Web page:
> You will be labeled as “combative” and your annual reviews will suffer
      > You will find yourself assigned to the worst engagements, or out-of-town clients
      > The people in positions of power don’t actually care as long as it doesn’t affect their bottom line

      Many firms don’t care that millennials want a voice at all levels, and when those voices are raised it falls on deaf ears, or is met with a boilerplate BS response. Finally, the title of this article is stupid. Being the sacrificial lamb, sorry, I mean the person who speaks up, is exactly how not to get ahead. Shut up, do what you’re told with a smile permanently fixed on your face, voice no opinions not in line with those of the partners, and you will get ahead. It’s that simple.

      • Big4Veteran

        There’s a great scene at the beginning of Jerry Maguire, when all of his co-workers pat him on the back and give him the thumbs up for his mission statement. They congratulate him for having the courage to say the things they are all thinking, but don’t have the courage to say. And under their breath they are all telling each other that Jerry’s career is toast.

      • Debit_cash

        Pdubs is absolutely right, a fat white conservative partner will fire your @$$ faster than you can say “it’s not in my job description”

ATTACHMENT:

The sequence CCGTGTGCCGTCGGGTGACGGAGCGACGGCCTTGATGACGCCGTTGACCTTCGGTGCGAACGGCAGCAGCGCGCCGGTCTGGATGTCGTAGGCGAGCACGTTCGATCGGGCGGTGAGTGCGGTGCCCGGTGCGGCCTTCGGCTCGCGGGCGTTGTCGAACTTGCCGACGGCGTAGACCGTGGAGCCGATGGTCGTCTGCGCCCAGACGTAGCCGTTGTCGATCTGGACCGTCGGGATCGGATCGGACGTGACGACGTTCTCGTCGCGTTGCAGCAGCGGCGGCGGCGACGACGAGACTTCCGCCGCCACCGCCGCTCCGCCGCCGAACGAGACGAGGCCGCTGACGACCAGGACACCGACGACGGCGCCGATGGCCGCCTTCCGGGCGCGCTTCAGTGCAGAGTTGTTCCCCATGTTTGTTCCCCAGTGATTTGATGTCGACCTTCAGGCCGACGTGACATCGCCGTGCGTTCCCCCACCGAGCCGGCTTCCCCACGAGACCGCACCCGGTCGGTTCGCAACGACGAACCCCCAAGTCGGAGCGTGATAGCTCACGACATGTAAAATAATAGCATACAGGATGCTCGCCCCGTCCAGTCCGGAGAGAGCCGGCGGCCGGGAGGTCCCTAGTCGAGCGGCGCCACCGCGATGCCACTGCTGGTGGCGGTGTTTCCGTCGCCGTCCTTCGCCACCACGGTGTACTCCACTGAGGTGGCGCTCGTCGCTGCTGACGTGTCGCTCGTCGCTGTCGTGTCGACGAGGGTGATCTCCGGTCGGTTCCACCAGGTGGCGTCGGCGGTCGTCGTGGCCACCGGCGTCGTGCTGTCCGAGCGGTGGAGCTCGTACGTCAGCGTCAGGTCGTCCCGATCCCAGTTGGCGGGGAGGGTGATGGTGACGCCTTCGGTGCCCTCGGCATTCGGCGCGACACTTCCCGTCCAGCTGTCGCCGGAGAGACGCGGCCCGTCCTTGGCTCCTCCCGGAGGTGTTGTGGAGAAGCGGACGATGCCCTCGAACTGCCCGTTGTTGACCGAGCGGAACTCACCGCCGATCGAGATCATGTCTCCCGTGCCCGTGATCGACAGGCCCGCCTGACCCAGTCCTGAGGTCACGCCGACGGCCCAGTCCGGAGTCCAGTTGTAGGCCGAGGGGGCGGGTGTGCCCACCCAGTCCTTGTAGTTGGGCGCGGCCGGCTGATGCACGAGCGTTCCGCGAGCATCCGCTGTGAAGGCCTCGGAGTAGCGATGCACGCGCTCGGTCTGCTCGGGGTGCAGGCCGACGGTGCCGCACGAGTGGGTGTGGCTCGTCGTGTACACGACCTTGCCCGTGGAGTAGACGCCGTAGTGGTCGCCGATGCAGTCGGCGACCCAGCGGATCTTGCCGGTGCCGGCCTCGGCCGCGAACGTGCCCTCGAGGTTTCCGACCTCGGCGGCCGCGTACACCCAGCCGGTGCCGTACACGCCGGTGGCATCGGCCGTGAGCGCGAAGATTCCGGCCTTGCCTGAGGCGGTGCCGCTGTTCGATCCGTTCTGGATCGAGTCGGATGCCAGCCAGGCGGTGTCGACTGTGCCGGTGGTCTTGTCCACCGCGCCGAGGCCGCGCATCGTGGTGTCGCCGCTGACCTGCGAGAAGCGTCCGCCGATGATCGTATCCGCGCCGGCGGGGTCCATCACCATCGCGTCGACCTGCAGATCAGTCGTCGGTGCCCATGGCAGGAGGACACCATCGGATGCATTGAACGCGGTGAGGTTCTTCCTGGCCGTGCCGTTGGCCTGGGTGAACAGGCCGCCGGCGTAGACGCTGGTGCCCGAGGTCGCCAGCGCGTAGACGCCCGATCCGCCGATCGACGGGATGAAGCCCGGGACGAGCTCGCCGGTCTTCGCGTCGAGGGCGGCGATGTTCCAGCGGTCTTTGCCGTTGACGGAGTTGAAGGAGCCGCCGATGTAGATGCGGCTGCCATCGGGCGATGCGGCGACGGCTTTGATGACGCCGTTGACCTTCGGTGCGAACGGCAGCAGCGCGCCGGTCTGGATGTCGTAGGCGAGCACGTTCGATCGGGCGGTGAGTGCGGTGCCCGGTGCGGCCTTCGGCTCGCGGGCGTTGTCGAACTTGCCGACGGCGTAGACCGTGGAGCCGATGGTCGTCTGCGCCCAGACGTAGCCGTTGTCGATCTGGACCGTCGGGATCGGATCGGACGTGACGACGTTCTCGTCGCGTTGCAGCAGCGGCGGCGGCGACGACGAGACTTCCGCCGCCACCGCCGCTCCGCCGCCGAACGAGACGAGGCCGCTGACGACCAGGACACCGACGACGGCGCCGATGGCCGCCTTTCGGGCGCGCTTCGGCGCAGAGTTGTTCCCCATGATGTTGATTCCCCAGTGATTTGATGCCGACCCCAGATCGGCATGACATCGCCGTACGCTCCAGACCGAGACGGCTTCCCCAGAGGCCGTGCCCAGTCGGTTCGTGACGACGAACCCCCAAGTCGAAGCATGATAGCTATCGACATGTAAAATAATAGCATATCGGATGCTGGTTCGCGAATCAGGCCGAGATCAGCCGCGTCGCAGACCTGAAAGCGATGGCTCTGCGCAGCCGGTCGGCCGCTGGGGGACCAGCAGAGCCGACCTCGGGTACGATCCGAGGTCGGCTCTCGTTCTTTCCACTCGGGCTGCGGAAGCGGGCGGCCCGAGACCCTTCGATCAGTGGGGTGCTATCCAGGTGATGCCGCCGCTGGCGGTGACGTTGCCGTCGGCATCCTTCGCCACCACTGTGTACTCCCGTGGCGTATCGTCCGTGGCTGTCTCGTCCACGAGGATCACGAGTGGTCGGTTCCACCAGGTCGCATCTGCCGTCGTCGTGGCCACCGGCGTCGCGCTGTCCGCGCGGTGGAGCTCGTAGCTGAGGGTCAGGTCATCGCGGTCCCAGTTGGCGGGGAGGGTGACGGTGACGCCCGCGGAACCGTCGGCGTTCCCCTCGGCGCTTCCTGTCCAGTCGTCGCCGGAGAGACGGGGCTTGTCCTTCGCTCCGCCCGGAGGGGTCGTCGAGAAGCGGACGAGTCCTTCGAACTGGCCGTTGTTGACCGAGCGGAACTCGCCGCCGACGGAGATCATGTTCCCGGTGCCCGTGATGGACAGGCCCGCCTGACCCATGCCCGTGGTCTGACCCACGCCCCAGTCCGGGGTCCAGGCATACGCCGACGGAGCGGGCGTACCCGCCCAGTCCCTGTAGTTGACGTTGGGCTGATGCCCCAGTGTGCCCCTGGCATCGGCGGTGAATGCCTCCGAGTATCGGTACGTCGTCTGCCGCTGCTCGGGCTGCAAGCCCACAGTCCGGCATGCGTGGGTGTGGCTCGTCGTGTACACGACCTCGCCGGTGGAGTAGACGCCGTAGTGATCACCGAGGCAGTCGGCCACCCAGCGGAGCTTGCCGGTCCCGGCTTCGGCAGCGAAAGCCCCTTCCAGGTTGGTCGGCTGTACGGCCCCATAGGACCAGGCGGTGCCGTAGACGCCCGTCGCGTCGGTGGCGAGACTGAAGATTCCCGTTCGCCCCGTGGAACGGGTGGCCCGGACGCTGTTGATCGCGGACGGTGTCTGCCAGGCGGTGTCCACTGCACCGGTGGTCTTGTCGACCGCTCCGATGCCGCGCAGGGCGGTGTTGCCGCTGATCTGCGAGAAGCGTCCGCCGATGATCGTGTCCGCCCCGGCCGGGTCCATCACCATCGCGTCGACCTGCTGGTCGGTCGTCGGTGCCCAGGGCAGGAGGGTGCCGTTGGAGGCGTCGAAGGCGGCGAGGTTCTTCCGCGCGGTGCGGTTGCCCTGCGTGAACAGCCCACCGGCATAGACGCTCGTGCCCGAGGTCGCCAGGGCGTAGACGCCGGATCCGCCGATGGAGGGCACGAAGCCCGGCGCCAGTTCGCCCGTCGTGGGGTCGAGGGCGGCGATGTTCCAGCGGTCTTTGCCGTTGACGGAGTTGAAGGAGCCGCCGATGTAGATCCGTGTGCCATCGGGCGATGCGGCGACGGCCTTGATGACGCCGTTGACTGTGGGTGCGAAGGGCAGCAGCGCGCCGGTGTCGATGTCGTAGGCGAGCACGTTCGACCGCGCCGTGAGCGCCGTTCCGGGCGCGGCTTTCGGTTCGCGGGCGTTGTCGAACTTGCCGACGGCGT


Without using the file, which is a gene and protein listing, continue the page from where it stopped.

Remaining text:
• Adam Hill

          There are probably Indian partners, Japanese partners, skinny white partners, etc. that would do the same thing. Success, and the ability to fire a snot nose shit at the drop of a hat, comes with benefits.

          The thing is, do you have enough nuts to actually say something?

    • Big4Veteran

      N.E.R.D. is correct. The squeaky wheel often gets the oil, but in doing so will get labeled as a squeaky wheel. Accounting firms (and corporate America in general) don’t like squeaky wheels. Being a squeaky wheel is not good for your long-term career prospects.

      General motto of corporate America: “If we wanted your opinion, we’d give it to you.”

      At this point, I would normally encourage Rachel Andujar to do better next time. But I’m starting to think this is the best she’s capable of. Sad.

    • Guest99

      NERD, Pwc guy, and Adam hill all hit the nail on the head. The immaturity of this writer is astounding. This article is the worst, and this entitled brat only exemplifies a bigger problem. See below for a platitude-free analysis.

      She doesn’t understand that there are people whose ideas are considered. People who have a “voice”. Those people are partners, directors, and senior managers. People who have worked hard and have stayed in the game to gain some form of credibility. Someone has to be in charge, and those are the individuals the top brass want to hear from.

      She is just pissed it wasn’t her.

      • Big4Veteran

        You must be new around here. Rachel has written much worse articles than this one.

    • msp1404

      Read the book Traction by Gino Wickman. It is how my accounting firm runs it’s operations and we promote input from all levels. It is an unorthodox style but we have had great success.